Jennings v. Rodriguez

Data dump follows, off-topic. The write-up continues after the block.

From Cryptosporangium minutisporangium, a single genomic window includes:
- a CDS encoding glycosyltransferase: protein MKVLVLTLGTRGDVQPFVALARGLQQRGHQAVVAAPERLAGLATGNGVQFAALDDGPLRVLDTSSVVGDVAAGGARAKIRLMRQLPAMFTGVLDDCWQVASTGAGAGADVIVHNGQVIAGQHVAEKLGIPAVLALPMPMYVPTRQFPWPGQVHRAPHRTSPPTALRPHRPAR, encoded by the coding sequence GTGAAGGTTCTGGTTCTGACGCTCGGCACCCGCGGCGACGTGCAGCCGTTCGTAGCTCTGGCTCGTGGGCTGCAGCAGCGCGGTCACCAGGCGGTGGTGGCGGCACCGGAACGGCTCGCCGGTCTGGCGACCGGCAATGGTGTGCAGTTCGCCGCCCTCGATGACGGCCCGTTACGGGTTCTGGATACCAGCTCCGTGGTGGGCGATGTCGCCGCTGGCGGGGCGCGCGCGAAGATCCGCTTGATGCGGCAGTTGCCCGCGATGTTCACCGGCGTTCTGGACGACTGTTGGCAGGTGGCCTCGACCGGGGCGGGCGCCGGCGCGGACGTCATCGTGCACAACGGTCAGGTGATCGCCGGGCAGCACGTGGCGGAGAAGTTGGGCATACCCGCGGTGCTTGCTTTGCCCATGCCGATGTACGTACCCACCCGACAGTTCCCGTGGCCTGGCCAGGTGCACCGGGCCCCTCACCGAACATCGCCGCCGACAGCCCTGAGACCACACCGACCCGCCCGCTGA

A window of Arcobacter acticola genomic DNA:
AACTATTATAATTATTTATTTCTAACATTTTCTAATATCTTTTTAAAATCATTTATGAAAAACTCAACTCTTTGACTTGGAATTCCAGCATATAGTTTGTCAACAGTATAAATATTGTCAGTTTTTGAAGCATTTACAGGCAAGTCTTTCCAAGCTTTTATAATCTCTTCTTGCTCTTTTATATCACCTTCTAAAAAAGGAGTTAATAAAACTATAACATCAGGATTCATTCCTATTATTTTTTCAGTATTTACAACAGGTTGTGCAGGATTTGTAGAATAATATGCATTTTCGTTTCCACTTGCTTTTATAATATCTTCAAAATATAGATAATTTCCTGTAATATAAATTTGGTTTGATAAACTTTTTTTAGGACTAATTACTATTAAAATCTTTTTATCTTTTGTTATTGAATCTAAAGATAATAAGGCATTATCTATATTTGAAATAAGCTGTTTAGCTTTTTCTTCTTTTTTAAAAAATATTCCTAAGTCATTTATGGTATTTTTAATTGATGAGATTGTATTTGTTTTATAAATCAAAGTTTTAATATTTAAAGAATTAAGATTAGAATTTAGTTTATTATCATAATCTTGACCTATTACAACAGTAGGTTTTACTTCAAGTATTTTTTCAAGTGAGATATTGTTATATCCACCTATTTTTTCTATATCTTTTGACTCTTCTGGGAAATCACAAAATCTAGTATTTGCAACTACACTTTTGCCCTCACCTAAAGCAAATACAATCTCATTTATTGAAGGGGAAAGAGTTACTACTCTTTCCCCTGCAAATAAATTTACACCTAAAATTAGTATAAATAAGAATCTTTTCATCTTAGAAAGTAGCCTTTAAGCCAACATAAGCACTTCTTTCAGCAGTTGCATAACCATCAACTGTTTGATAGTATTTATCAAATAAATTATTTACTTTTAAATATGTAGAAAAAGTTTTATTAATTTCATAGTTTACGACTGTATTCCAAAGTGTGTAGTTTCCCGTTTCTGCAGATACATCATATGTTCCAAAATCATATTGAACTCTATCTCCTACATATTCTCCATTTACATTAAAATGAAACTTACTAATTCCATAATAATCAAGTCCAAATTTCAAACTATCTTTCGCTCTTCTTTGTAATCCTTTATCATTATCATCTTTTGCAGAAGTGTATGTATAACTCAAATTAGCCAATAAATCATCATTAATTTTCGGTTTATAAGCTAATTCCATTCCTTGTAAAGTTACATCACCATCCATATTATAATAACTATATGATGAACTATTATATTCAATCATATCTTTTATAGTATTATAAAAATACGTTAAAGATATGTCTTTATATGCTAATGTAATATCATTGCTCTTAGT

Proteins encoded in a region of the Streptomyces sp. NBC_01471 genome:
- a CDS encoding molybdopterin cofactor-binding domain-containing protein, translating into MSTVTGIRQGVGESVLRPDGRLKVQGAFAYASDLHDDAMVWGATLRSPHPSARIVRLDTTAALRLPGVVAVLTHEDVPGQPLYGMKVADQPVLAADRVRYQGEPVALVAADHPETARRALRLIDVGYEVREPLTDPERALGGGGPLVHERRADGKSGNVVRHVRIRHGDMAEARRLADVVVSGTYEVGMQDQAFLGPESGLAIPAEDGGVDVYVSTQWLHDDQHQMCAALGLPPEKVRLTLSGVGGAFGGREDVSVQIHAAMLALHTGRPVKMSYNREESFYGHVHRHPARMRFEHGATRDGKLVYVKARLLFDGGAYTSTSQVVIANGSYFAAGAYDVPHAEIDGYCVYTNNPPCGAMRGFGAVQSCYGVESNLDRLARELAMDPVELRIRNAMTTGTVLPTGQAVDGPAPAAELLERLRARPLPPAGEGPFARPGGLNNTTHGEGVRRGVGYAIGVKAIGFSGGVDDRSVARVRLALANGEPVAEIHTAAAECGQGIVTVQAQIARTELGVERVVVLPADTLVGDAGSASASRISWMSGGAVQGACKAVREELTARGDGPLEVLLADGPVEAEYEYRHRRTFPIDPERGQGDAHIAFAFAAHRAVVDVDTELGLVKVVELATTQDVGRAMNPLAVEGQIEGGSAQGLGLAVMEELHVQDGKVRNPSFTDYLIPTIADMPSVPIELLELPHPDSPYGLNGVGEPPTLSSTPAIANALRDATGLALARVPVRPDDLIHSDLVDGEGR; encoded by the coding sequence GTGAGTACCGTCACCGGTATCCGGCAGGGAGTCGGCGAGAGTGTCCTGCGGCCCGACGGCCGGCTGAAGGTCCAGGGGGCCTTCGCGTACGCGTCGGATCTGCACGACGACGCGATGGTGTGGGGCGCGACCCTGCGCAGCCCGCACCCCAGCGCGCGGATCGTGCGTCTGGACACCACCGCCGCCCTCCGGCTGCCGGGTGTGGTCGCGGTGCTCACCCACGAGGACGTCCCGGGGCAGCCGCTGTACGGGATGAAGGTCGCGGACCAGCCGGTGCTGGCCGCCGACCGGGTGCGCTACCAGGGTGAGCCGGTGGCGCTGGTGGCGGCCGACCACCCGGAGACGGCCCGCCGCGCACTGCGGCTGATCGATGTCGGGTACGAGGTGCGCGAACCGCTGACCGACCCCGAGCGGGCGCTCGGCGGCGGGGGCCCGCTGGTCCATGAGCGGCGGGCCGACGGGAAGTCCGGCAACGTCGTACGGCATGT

(Slip Opinion) OCTOBER TERM, 2017 1 Syllabus NOTE: Where it is feasible, a syllabus (headnote) will be released, as is being done in connection with this case, at the time the opinion is issued. The syllabus constitutes no part of the opinion of the Court but has been prepared by the Reporter of Decisions for the convenience of the reader. See United States v. Detroit Timber & Lumber Co., 200 U. S. 321, 337. SUPREME COURT OF THE UNITED STATES Syllabus JENNINGS ET AL. v. RODRIGUEZ ET AL., INDIVIDUALLY AND ON BEHALF OF ALL OTHERS SIMILARLY SITUATED CERTIORARI TO THE UNITED STATES COURT OF APPEALS FOR THE NINTH CIRCUIT No. 15–1204. Argued November 30, 2016—Reargued October 3, 2017—Decided February 27, 2018 Immigration officials are authorized to detain certain aliens in the course of immigration proceedings while they determine whether those aliens may be lawfully present in the country. For example, §1225(b) of Title 8 of the U. S. Code authorizes the detention of cer- tain aliens seeking to enter the country. Section 1225(b)(1) applies to aliens initially determined to be inadmissible due to fraud, misrepre- sentation, or lack of valid documentation, and to certain other aliens designated by the Attorney General in his discretion. Section 1225(b)(2) is a catchall provision that applies to most other appli- cants for admission not covered by §1225(b)(1). Under §1225(b)(1), aliens are normally ordered removed “without further hearing or re- view,” §1225(b)(1)(A)(i), but an alien indicating either an intention to apply for asylum or a credible fear of persecution, §1225(b)(1)(A)(ii), “shall be detained” while that alien’s asylum application is pending, §1225(b)(1)(B)(ii). Aliens covered by §1225(b)(2) in turn “shall be de- tained for a [removal] proceeding” if an immigration officer “deter- mines that [they are] not clearly and beyond a doubt entitled” to ad- mission. §1225(b)(2)(A). The Government is also authorized to detain certain aliens already in the country. Section 1226(a)’s default rule permits the Attorney General to issue warrants for the arrest and detention of these aliens pending the outcome of their removal proceedings. The Attorney General “may release” these aliens on bond, “[e]xcept as provided in subsection (c) of this section.” Section 1226(c) in turn states that the Attorney General “shall take into custody any alien” who falls into one of the enumerated categories involving criminal offenses and ter- 2 JENNINGS v. RODRIGUEZ Syllabus rorist activities, §1226(c)(1), and specifies that the Attorney General “may release” one of those aliens “only if the Attorney General de- cides” both that doing so is necessary for witness-protection purposes and that the alien will not pose a danger or flight risk, §1226(c)(2). After a 2004 conviction, respondent Alejandro Rodriguez, a Mexi- can citizen and a lawful permanent resident of the United States, was detained pursuant to §1226 while the Government sought to re- move him. In May 2007, while still litigating his removal, Rodriguez filed a habeas petition, claiming that he was entitled to a bond hear- ing to determine whether his continued detention was justified. As relevant ...

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